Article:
Product & Service Guide
Streamlined Sales Tax: What Small Businesses Need to Know
If your small business clients are trying to figure out how to deal with sales tax, there is a lot of alphabet soup to learn. Here’s one more: SST, which stands for Streamlined Sales Tax. This program can offer valuable sales-tax collection resources ...
Oct. 21, 2016
If your small business clients are trying to figure out how to deal with sales tax, there is a lot of alphabet soup to learn. Here’s one more: SST, which stands for Streamlined Sales Tax. This program can offer valuable sales-tax collection resources for your business, but it’s important to evaluate whether it might right for you.
The Streamlined Sales and Use Tax Agreement (SSUTA or SST) is an agreement among 24 states and Washington, D.C. that aims to simplify the sales tax process and encourage online sellers to voluntarily collect sales tax for states. Businesses can voluntarily register with the SST to enjoy certain benefits across SST member states.
States that are members of the SST have agreed to use standardized forms, simplified filing and payment processes and uniform taxability definitions. Businesses can register and update sales tax information for all member states at one time in one place, and registered businesses also have access to electronic filing, reduced filing fees and, if qualified, certified tax decision software.
In addition to Washington, D.C., SST member states include Arkansas, Georgia, Indiana, Iowa, Kansas, Kentucky, Michigan, Minnesota, Nebraska, Nevada, New Jersey, North Carolina, North Dakota, Ohio, Oklahoma, Rhode Island, South Dakota, Utah, Vermont, Washington, West Virginia, Wisconsin and Wyoming.
Tennessee is an associate state, which means it has fulfilled some of the SST requirements. Businesses that register with the SST can choose whether or not to register in associate states.
Benefits for small businesses
For small businesses with limited resources, registering for the SST can either make life easier for you or create more complexity than you want to deal with. If you are collecting tax in several SST member states, or you anticipate that you will be doing so in the future due to growth, SST registration may benefit you.
- You will only have to register once for all SST member states.
- Any information you update will apply to all member states.
- You will only have to keep track of one identification number to file and pay taxes in member states.
- You can use certified sales tax administration software to automatically take care of calculation and filing for you, which may be subsidized by states in some cases.
- Filing forms and exemption certificates are standardized across SST member states so that you don’t have to use different forms for each state.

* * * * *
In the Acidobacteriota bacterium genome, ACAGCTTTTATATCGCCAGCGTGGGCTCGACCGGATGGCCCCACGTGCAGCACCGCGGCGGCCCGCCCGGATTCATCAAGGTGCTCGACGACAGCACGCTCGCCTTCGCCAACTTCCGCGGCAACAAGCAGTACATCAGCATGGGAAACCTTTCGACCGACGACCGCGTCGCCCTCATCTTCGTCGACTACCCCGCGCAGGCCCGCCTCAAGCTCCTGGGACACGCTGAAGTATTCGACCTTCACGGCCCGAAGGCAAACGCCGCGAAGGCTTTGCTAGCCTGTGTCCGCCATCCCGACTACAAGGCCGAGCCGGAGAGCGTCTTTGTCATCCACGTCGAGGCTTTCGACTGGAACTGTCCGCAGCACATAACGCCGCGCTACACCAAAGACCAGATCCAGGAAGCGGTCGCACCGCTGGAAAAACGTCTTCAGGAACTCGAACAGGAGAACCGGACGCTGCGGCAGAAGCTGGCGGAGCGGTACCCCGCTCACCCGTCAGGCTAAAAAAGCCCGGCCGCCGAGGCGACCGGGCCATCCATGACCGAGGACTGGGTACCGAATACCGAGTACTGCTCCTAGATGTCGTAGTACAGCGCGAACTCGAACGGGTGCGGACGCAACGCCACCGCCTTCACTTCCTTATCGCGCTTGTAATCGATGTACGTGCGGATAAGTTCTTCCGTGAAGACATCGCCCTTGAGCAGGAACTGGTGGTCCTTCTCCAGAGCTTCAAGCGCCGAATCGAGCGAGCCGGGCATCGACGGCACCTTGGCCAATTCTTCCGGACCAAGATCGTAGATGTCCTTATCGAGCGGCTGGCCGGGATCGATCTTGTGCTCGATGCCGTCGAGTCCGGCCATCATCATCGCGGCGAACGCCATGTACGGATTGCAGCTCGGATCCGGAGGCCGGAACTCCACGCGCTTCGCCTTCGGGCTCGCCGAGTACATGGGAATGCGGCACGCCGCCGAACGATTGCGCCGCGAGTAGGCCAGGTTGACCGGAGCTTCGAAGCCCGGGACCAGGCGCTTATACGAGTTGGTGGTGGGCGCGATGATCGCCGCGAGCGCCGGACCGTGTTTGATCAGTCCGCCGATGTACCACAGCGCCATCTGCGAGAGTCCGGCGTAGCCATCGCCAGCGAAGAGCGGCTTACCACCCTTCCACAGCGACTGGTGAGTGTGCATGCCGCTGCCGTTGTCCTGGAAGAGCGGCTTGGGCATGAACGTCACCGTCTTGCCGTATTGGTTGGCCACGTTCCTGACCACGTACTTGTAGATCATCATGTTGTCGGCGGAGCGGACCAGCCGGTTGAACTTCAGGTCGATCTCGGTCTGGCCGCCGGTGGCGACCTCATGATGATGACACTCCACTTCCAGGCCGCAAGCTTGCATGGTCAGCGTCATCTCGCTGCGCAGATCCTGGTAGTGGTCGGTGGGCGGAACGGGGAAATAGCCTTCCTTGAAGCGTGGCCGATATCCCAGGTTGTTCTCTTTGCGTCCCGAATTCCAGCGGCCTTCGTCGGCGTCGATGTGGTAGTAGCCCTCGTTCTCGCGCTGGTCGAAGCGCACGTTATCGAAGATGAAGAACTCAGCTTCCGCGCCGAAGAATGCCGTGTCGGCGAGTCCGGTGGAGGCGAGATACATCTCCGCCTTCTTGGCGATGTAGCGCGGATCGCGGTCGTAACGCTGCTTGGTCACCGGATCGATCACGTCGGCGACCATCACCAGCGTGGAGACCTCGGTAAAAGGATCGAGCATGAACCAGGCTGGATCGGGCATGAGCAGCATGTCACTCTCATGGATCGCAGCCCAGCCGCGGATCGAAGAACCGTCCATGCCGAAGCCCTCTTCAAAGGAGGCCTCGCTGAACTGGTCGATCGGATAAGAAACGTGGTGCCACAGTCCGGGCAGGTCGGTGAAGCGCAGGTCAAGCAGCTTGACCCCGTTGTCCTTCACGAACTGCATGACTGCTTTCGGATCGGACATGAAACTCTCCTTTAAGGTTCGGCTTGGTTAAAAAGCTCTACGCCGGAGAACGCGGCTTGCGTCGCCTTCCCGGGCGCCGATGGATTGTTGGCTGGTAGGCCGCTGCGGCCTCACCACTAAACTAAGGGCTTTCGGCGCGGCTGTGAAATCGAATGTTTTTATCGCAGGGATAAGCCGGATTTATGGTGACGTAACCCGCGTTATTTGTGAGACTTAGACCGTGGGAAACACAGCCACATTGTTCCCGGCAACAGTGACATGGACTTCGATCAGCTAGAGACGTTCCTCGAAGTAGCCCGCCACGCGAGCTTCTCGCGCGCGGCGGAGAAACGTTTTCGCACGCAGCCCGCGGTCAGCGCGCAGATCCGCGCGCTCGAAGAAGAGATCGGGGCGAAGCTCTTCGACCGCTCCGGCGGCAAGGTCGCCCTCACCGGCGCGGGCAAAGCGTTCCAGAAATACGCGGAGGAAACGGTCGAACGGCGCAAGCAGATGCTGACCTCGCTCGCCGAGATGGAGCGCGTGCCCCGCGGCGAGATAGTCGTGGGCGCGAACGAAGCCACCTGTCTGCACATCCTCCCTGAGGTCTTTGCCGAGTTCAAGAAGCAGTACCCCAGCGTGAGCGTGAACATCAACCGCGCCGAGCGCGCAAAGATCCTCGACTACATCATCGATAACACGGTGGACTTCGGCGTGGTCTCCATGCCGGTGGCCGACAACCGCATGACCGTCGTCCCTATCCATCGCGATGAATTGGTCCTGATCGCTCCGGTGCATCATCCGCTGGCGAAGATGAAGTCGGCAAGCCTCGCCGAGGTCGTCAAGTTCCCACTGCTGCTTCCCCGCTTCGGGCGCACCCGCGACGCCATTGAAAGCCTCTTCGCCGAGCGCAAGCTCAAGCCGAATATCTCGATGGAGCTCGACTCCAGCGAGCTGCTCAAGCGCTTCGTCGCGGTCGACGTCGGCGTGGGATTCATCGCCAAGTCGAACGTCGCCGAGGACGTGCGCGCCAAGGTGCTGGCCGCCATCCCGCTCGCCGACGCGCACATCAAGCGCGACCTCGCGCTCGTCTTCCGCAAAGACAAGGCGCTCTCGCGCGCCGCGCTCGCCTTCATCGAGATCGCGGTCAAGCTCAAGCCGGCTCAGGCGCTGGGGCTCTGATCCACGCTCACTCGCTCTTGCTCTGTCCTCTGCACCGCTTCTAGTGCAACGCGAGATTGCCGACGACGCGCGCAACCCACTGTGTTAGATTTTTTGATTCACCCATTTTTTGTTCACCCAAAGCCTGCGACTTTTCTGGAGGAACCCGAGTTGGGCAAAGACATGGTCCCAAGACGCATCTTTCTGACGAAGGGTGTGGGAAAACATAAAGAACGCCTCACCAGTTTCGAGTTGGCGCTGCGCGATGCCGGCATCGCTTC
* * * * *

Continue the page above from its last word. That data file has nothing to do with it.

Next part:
- Depending on what you sell, uniform taxability definitions could be a benefit for you.
However, if you are not currently collecting sales tax in any of the SST member states, or only in a few, registering in the SST could cause unnecessary work for you. Once you register with the SST, you are registered for all member states, whether or not you actually do business there. You can’t pick and choose, but must follow the sales tax rules for registered businesses in each state.
Looking ahead to future legislation
Two major pieces of national sales tax legislation currently in the works are tied to the SST. The newly revised Marketplace Fairness Act of 2015, similar to a 2013 proposal, would broaden states’ authority to require remote sellers to collect sales tax, regardless of whether that business has a physical presence in those states. The legislation would only impact those out-of-state or remote sellers that have more than $1 million in gross annual sales, are not currently collecting sales tax, and are selling into states that are SST members or have instituted tax code streamlining efforts.
The Remote Transactions Parity Act of 2015 bill is similar to the MFA in that it would allow states that are SST members or have implemented simplification requirements to require remote sellers to collect and remit sales tax.
If either of these laws were to pass, sellers already registered with the SST would be a step ahead in complying with the new rules in those states. Businesses that are not currently collecting sales tax in the SST states may have to scramble to catch up if the laws pass.
Technology and the SST
One of the ways the SST is trying to make sales tax collection more palatable to businesses is through technological solutions. The SST offers registered businesses access to software that automatically calculates sales tax on transactions. These Certified Service Providers meet rigorous standards set by the SST.
Businesses that use a CSP are immune from audit liability for sales tax transactions managed by the software, and the cost of the software can be subsidized by the states for businesses that do not have nexus in a state but are “volunteering” to collect sales tax. Both of these features can be an advantage, especially for small businesses with limited resources and budget.
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